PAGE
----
The Egyptian foreign minister said in Moscow on 24 June that Egypt’s participation in the conference did not mean it approved the plan, and that “Cairo would not cede a single grain of Sinai sand, and that the Palestinians would not accept living on land that does not belong to them.” Lebanon has rejected the idea of settling Palestinian refugees permanently in Lebanon, something it has resisted since the Nakba 70 years ago; “Those who think that waving billions of dollars can lure Lebanon… into succumbing or bartering over its principles are mistaken.” King Abdullah II of Jordan had already said in March he rejected the idea of Jordan as an alternative state for Palestinians: “Don’t we have a voice in the end?”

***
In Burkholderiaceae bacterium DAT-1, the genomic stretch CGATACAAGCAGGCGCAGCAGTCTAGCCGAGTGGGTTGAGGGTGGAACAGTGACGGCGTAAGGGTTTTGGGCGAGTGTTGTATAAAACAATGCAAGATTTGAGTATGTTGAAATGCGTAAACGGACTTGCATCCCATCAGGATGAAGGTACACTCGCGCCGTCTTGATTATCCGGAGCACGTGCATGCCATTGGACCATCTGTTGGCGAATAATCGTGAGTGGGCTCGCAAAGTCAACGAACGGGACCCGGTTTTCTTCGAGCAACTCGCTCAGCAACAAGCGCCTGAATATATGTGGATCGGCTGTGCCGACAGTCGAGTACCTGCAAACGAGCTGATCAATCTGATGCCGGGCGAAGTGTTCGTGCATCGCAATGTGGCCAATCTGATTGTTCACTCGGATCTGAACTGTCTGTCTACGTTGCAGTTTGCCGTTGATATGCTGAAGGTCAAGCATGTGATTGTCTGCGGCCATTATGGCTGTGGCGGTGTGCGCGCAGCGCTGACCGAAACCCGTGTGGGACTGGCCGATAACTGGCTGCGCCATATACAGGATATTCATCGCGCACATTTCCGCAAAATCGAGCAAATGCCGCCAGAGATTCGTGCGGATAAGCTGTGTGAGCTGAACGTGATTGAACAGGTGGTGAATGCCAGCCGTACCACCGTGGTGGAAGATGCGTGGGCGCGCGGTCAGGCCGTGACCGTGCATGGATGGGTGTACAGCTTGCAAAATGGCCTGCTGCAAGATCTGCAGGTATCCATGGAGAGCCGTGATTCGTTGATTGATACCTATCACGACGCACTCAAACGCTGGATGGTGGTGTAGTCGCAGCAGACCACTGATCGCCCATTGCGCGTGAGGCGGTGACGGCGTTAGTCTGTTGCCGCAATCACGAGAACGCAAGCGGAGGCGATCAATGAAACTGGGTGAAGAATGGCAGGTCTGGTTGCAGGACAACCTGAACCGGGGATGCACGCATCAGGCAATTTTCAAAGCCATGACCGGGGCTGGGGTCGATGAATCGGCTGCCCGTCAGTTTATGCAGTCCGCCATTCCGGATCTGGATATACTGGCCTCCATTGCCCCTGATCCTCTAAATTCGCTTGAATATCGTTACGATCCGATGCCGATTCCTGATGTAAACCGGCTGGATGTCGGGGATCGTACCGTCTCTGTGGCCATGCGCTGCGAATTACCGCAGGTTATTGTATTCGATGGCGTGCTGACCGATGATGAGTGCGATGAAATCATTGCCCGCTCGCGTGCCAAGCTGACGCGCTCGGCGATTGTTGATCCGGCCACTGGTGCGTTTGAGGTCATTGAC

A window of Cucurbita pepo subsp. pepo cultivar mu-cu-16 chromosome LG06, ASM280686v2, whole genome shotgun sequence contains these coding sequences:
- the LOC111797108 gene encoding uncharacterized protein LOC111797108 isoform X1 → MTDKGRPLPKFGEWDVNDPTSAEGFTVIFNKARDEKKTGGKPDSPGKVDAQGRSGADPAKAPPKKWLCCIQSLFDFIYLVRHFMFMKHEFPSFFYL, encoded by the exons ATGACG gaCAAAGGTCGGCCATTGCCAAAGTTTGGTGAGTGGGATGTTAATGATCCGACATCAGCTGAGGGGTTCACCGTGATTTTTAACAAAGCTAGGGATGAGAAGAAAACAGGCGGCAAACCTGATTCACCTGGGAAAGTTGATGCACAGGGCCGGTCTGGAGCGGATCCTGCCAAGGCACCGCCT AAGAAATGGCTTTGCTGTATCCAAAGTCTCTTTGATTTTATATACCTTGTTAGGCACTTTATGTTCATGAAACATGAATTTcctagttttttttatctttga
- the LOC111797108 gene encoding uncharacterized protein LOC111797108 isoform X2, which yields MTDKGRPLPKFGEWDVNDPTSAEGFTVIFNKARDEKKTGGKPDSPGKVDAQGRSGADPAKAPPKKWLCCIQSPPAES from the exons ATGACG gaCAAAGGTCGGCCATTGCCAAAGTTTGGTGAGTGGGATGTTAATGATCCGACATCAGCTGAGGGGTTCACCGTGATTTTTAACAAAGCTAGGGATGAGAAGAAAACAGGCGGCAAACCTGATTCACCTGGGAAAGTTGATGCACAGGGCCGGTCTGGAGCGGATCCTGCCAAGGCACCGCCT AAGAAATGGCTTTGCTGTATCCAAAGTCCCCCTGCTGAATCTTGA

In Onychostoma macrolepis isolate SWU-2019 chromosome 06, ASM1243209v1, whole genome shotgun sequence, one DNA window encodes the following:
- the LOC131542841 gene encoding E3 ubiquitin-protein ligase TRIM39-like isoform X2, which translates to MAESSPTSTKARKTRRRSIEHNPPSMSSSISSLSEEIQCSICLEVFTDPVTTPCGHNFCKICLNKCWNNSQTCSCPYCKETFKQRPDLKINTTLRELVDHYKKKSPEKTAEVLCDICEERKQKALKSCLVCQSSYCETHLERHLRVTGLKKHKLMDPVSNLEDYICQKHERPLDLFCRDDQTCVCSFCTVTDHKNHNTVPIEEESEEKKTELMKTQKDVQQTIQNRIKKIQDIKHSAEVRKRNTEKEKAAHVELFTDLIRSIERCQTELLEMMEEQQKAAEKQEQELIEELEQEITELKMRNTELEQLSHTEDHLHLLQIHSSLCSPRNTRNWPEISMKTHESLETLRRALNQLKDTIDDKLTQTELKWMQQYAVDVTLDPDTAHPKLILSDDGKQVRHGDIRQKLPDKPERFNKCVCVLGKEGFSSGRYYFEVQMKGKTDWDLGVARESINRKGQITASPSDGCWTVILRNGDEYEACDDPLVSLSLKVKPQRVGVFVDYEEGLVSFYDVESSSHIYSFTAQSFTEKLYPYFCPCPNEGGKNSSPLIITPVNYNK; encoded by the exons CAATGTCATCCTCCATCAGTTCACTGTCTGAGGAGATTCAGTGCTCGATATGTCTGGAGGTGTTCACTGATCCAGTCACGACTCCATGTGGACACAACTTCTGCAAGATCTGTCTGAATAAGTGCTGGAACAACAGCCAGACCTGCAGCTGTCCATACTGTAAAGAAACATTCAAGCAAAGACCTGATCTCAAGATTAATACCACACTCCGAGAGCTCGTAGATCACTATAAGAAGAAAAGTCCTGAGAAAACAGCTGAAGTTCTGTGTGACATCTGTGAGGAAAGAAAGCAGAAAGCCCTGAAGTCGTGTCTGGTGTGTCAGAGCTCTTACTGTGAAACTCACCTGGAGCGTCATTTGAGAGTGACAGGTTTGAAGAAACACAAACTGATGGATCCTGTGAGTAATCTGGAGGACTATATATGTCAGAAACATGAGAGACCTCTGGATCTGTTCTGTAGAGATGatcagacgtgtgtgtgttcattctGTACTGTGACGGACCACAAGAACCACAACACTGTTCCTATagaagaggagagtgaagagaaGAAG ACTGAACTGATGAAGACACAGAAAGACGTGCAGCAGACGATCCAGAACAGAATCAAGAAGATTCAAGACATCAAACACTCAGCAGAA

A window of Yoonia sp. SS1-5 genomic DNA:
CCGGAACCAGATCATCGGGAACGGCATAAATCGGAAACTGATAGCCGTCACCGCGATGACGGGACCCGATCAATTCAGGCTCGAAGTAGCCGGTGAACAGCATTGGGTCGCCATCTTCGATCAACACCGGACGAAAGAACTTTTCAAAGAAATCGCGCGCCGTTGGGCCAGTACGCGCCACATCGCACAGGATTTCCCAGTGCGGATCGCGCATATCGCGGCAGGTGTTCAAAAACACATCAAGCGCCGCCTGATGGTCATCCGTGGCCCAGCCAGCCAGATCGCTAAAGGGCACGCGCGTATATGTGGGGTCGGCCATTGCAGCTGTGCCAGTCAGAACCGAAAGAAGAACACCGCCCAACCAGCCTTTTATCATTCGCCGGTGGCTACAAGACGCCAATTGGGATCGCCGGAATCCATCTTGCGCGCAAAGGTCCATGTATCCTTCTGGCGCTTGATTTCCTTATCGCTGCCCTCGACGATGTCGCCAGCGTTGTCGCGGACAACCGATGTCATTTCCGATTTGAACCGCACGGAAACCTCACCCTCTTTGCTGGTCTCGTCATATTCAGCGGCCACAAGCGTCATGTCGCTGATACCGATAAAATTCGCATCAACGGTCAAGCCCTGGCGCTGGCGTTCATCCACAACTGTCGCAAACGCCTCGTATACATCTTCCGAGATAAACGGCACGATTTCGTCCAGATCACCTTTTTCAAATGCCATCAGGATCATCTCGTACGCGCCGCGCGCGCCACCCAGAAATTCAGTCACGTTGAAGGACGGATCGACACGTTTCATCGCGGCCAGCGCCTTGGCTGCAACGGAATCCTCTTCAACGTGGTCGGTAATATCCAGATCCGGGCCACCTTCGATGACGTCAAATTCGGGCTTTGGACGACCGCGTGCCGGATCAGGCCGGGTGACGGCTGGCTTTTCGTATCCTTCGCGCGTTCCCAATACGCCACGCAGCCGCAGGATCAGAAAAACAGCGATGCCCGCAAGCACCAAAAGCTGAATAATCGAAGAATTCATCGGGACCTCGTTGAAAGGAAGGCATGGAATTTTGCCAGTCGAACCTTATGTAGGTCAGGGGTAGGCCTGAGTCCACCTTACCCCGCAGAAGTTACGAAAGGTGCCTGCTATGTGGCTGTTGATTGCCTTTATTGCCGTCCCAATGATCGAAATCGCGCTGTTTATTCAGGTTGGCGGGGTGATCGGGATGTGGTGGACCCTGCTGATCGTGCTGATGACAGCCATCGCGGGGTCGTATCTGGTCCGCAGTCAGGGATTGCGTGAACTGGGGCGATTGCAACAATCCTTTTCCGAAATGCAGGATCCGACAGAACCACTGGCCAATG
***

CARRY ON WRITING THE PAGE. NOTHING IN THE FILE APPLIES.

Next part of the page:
All the Arabs who attended emphasised their continued support for a two state solution and for Jerusalem as the capital of Palestine. A number of statements from those not attending the meeting suggest an intention of dissociating the speakers from it without openly snubbing Kushner or Trump. On 25 June the UN secretary general speaking at a pledging conference for UNRWA “underscored the efficiency of UNRWA operations” and said that the international community must “rise to the challenge” so that it could continue (the US recently ceased to contribute to UNRWA). The UK minister of state Andrew Murrison announced a new package of £19 million aid for UNRWA, and also said in Parliament that a mention of the conference in Bahrain “gives me the opportunity to say again, so that there is no confusion, that Her Majesty’s Government are fully behind the two-state solution, with Jerusalem as a shared capital.” The Omani foreign ministry announced in a tweet the decision to open a new Omani embassy to Palestine, apparently in Ramallah. On 26 June King Abdullah telephoned Abbas to repeat the usual mantra about an independent state and East Jerusalem.